How do you write a series of novels that are related, yet manage to keep each one distinct? Mary Balogh obviously has answered this question with her current “Slightly” series. While the content focuses on a particular character, the continuity of the series remains intact with the thoughtful addition of cast members whenever suitable. In Slightly Wicked, we rediscover Rannulf Bedwyn, the carefree third son of a duke, and his damsel in distress, Judith Law.
While the last book, Slightly Married, took a more serious tone, that would not work with Rannulf and Judith. Slightly Wicked is a tale of dreams and desires, often at odds with the public facade that people display. Rannulf is on his way to visit his grandmother, hoping to deflect her latest matchmaking scheme, when he meets Judith Law, along with the other passengers of an overturned stagecoach. One look at the lovely young woman, traveling unchaperoned, and he is smitten. Offering to give her a ride to the next village, Rannulf is hoping for some feminine companionship to break the monotony of his journey.
Judith Law is on her way to meet her fate. The second daughter of an impoverished minister, she has been sent to live on the charity of her aunt and grandmother as an unpaid, unappreciated companion. She is doomed to a life of invisibility and sobriety, her dreams of a family and love have been shattered. When the handsome man offers her transport, she grabs hold of the opportunity and never waivers. This may be the one time in her life that she can be herself, with no one the wiser.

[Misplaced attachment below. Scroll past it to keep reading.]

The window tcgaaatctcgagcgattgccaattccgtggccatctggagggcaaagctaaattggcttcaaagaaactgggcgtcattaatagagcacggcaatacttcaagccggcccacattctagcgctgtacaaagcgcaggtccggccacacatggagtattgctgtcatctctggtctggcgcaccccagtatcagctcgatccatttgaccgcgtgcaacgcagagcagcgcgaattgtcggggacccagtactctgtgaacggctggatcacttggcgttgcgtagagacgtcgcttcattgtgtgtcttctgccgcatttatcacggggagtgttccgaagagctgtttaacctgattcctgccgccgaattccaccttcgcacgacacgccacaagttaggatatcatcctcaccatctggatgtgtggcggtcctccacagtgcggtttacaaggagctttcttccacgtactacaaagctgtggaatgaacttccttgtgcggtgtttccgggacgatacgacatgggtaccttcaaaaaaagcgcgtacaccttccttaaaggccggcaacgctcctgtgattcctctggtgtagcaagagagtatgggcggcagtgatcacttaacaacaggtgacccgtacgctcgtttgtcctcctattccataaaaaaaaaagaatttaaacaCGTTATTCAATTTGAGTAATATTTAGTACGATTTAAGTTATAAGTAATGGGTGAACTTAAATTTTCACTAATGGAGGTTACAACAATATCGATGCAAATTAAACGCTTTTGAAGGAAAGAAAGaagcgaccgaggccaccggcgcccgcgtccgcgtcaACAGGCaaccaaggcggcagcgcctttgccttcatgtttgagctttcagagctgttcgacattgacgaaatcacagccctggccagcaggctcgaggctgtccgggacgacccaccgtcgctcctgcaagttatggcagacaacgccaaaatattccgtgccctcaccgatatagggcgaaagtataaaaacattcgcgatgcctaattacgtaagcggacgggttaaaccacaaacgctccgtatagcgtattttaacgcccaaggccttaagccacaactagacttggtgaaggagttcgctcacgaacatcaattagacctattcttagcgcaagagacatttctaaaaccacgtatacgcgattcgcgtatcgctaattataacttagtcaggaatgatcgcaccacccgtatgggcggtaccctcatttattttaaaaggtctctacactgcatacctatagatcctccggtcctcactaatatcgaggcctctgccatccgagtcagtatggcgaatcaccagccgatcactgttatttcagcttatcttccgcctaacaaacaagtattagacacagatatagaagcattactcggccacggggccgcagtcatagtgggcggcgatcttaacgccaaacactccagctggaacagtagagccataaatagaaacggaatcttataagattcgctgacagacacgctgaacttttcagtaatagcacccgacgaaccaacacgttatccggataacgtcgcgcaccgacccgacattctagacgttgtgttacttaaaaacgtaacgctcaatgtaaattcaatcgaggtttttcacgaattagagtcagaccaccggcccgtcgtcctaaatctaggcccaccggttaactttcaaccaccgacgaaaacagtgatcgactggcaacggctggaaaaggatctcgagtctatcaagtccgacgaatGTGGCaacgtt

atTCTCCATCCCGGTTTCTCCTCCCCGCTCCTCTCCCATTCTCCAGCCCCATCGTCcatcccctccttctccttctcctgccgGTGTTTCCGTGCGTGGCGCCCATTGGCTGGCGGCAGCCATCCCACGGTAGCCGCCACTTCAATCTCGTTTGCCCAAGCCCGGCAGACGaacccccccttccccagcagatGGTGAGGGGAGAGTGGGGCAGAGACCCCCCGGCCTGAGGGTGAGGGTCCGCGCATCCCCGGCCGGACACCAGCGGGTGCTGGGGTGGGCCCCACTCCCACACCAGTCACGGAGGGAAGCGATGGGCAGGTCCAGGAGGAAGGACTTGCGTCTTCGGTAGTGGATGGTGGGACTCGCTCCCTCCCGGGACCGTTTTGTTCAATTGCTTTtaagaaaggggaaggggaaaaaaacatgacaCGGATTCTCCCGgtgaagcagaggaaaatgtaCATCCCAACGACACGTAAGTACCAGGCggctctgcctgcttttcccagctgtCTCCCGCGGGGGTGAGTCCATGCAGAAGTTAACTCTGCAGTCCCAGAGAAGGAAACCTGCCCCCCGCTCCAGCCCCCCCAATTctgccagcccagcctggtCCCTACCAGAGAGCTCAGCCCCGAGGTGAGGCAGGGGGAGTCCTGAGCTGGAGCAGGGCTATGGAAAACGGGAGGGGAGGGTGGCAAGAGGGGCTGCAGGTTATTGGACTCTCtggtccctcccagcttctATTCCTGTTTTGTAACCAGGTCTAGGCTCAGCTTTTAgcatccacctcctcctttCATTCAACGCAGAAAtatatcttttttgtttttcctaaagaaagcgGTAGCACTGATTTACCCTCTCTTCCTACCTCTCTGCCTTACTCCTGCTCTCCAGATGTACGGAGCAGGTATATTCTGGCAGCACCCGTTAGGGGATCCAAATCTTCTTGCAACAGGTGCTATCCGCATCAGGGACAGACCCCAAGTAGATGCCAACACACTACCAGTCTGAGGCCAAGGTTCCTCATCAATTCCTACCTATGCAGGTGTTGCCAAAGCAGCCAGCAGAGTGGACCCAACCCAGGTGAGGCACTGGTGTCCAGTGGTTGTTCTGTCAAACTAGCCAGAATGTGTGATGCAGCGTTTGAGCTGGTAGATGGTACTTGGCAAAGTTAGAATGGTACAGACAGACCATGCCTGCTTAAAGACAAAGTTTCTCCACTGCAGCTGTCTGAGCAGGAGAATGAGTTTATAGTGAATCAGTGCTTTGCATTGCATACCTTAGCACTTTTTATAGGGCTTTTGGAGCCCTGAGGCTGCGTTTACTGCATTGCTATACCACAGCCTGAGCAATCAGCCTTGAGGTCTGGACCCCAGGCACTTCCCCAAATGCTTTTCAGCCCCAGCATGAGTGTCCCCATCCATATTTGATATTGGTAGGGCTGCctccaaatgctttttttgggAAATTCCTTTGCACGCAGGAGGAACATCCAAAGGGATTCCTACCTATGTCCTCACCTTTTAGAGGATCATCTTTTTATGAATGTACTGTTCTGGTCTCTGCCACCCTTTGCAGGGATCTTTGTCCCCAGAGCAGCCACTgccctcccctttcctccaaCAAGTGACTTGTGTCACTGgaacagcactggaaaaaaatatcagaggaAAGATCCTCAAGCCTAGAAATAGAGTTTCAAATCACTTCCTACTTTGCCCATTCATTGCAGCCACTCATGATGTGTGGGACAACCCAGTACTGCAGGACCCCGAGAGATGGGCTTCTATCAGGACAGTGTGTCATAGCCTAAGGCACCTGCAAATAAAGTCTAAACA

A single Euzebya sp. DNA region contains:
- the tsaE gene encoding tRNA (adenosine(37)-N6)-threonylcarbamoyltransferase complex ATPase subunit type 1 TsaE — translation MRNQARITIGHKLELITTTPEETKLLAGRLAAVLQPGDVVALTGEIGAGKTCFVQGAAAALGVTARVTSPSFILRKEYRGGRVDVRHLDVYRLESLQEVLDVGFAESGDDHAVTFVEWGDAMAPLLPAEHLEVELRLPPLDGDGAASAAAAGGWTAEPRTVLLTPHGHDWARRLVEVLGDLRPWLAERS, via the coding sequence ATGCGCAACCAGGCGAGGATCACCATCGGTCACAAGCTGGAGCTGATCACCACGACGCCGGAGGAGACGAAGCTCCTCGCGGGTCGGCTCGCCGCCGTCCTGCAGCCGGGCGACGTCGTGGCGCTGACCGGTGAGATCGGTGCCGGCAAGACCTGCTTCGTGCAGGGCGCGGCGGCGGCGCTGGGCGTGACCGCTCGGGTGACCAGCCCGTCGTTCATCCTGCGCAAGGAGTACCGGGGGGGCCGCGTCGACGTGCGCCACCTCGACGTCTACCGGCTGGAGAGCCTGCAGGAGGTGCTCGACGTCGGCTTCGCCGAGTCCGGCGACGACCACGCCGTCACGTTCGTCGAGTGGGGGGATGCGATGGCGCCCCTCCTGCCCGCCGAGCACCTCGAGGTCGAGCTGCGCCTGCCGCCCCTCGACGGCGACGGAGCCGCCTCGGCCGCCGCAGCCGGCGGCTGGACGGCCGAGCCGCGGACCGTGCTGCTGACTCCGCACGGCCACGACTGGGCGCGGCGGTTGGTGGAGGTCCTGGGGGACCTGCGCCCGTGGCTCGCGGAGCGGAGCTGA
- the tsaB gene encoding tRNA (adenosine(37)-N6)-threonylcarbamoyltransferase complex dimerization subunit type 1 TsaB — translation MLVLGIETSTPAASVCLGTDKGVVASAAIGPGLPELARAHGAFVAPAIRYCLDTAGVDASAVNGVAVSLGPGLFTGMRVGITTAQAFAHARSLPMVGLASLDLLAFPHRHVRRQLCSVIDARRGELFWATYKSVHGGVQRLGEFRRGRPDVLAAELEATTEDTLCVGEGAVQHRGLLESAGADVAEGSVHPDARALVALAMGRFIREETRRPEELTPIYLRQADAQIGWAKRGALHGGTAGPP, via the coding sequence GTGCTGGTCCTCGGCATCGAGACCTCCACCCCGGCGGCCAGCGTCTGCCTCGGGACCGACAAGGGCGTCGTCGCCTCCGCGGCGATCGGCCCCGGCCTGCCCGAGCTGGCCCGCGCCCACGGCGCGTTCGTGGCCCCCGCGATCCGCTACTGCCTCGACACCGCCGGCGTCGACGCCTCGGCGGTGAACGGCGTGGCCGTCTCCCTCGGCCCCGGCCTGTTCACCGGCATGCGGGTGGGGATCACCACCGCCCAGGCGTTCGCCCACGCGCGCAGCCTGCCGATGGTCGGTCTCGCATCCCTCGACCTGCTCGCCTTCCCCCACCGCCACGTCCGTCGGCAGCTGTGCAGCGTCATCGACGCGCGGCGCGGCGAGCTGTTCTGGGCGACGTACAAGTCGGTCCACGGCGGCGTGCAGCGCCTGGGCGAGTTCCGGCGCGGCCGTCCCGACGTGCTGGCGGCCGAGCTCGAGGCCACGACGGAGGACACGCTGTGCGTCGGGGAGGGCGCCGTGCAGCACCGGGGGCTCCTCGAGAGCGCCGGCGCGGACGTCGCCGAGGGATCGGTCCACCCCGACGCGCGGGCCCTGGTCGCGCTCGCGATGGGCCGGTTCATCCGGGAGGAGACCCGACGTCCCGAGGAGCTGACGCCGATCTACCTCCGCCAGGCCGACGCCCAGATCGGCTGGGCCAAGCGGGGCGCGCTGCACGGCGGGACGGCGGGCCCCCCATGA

What happens next is a series of fateful circumstances that continue to place Rannulf and Judith within each other’s company. The two grandmothers have been lifelong friends, and are eager for Rannulf and Judith’s cousin to wed. They have no idea that another match might be in the offing.
I enjoyed the characters in Slightly Wicked a little more than its predecessor. This may be because Rannulf is boyishly charming, especially when compared with his older brothers. Judith is such a contradiction that I can appreciate how he wants to reveal the “true” woman behind the public facade. I also appreciated the discussion about how our families can dampen our spirits, all with the best of intentions. Judith has to be strong enough to acknowledge her inner self before she can become a real heroine, and not just a victim.